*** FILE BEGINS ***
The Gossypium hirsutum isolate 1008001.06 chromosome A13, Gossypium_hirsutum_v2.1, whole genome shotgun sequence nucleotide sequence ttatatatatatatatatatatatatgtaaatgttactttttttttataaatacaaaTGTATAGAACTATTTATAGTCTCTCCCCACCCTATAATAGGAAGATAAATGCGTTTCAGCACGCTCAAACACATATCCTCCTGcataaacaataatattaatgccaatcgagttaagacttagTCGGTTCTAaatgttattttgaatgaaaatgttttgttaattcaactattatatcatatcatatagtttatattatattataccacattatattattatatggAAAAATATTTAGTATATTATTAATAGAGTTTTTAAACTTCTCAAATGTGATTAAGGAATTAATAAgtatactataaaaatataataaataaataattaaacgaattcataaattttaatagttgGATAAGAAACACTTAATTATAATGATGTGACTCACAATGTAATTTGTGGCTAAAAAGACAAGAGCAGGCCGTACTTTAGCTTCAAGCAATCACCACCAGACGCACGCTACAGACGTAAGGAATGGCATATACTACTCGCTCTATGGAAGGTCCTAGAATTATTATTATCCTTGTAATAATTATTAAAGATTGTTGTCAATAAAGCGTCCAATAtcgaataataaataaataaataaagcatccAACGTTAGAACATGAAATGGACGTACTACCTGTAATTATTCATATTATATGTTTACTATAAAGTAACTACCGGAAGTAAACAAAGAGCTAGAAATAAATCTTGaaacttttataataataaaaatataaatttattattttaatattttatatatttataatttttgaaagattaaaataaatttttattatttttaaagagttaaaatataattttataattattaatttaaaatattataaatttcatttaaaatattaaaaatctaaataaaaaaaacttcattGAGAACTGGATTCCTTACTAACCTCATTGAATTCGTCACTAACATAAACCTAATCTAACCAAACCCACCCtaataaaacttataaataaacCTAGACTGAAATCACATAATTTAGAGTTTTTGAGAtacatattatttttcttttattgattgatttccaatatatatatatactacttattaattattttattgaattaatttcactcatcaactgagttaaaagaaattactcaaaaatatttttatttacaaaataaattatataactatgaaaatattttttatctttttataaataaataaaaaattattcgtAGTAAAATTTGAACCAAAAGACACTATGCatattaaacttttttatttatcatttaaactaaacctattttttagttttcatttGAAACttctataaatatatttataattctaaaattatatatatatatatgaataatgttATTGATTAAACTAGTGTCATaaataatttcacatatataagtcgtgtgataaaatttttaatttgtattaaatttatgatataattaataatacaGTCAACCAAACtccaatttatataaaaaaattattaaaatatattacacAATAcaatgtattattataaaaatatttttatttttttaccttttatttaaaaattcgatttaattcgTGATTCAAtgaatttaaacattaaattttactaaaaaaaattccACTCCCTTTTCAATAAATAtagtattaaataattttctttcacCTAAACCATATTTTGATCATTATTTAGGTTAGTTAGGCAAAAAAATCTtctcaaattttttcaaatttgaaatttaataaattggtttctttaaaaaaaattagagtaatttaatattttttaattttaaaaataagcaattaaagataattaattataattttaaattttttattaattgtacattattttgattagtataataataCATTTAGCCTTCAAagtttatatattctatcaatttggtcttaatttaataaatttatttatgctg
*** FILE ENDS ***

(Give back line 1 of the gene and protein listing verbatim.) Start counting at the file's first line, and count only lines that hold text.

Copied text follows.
The Gossypium hirsutum isolate 1008001.06 chromosome A13, Gossypium_hirsutum_v2.1, whole genome shotgun sequence nucleotide sequence ttatatatatatatatatatatatatgtaaatgttactttttttttataaatacaaaTGTATAGAACTATTTATAGTCTCTCCCCACCCTATAATAGGAAGATAAATGCGTTTCAGCACGCTCAAACACATATCCTCCTGcataaacaataatattaatgccaatcgagttaagacttagTCGGTTCTAaatgttattttgaatgaaaatgttttgttaattcaactattatatcatatcatatagtttatattatattataccacattatattattatatggAAAAATATTTAGTATATTATTAATAGAGTTTTTAAACTTCTCAAATGTGATTAAGGAATTAATAAgtatactataaaaatataataaataaataattaaacgaattcataaattttaatagttgGATAAGAAACACTTAATTATAATGATGTGACTCACAATGTAATTTGTGGCTAAAAAGACAAGAGCAGGCCGTACTTTAGCTTCAAGCAATCACCACCAGACGCACGCTACAGACGTAAGGAATGGCATATACTACTCGCTCTATGGAAGGTCCTAGAATTATTATTATCCTTGTAATAATTATTAAAGATTGTTGTCAATAAAGCGTCCAATAtcgaataataaataaataaataaagcatccAACGTTAGAACATGAAATGGACGTACTACCTGTAATTATTCATATTATATGTTTACTATAAAGTAACTACCGGAAGTAAACAAAGAGCTAGAAATAAATCTTGaaacttttataataataaaaatataaatttattattttaatattttatatatttataatttttgaaagattaaaataaatttttattatttttaaagagttaaaatataattttataattattaatttaaaatattataaatttcatttaaaatattaaaaatctaaataaaaaaaacttcattGAGAACTGGATTCCTTACTAACCTCATTGAATTCGTCACTAACATAAACCTAATCTAACCAAACCCACCCtaataaaacttataaataaacCTAGACTGAAATCACATAATTTAGAGTTTTTGAGAtacatattatttttcttttattgattgatttccaatatatatatatactacttattaattattttattgaattaatttcactcatcaactgagttaaaagaaattactcaaaaatatttttatttacaaaataaattatataactatgaaaatattttttatctttttataaataaataaaaaattattcgtAGTAAAATTTGAACCAAAAGACACTATGCatattaaacttttttatttatcatttaaactaaacctattttttagttttcatttGAAACttctataaatatatttataattctaaaattatatatatatatatgaataatgttATTGATTAAACTAGTGTCATaaataatttcacatatataagtcgtgtgataaaatttttaatttgtattaaatttatgatataattaataatacaGTCAACCAAACtccaatttatataaaaaaattattaaaatatattacacAATAcaatgtattattataaaaatatttttatttttttaccttttatttaaaaattcgatttaattcgTGATTCAAtgaatttaaacattaaattttactaaaaaaaattccACTCCCTTTTCAATAAATAtagtattaaataattttctttcacCTAAACCATATTTTGATCATTATTTAGGTTAGTTAGGCAAAAAAATCTtctcaaattttttcaaatttgaaatttaataaattggtttctttaaaaaaaattagagtaatttaatattttttaattttaaaaataagcaattaaagataattaattataattttaaattttttattaattgtacattattttgattagtataataataCATTTAGCCTTCAAagtttatatattctatcaatttggtcttaatttaataaatttatttatgctg